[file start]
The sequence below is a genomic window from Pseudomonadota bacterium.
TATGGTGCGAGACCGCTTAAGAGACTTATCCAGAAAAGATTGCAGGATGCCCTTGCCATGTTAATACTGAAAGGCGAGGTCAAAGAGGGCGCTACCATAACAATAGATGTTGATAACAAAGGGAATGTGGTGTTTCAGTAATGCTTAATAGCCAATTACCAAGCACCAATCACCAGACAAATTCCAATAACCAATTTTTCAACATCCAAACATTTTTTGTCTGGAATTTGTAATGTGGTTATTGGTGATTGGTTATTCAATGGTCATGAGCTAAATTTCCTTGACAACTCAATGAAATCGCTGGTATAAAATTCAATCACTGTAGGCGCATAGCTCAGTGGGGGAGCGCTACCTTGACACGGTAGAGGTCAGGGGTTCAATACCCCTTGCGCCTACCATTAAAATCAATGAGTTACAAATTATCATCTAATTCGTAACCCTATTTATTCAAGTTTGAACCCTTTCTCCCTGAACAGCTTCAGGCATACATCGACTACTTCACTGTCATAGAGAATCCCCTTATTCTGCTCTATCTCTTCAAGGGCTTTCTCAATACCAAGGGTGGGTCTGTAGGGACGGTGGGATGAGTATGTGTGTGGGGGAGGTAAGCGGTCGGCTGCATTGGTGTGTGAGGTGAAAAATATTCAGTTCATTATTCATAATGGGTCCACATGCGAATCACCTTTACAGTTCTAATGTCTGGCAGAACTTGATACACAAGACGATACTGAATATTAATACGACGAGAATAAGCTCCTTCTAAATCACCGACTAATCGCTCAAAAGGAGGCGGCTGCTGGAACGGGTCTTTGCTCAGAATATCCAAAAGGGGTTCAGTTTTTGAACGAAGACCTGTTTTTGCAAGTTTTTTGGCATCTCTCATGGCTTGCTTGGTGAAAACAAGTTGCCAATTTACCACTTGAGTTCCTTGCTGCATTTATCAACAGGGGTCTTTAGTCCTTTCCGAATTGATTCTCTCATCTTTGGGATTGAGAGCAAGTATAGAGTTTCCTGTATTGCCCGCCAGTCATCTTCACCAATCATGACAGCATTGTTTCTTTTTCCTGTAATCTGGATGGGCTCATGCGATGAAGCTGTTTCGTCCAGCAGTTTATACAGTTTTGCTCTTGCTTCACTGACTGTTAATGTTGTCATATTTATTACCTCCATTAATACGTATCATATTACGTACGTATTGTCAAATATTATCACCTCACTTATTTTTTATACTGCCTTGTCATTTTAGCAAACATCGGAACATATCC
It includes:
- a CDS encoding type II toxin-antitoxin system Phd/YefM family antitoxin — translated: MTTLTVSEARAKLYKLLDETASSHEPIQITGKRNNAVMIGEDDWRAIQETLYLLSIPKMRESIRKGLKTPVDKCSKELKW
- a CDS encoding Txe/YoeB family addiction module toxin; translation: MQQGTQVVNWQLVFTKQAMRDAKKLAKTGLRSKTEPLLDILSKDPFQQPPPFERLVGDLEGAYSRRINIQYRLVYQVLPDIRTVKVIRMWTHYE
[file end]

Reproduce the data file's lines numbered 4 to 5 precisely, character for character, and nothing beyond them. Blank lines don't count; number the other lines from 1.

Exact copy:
- a CDS encoding type II toxin-antitoxin system Phd/YefM family antitoxin — translated: MTTLTVSEARAKLYKLLDETASSHEPIQITGKRNNAVMIGEDDWRAIQETLYLLSIPKMRESIRKGLKTPVDKCSKELKW
- a CDS encoding Txe/YoeB family addiction module toxin; translation: MQQGTQVVNWQLVFTKQAMRDAKKLAKTGLRSKTEPLLDILSKDPFQQPPPFERLVGDLEGAYSRRINIQYRLVYQVLPDIRTVKVIRMWTHYE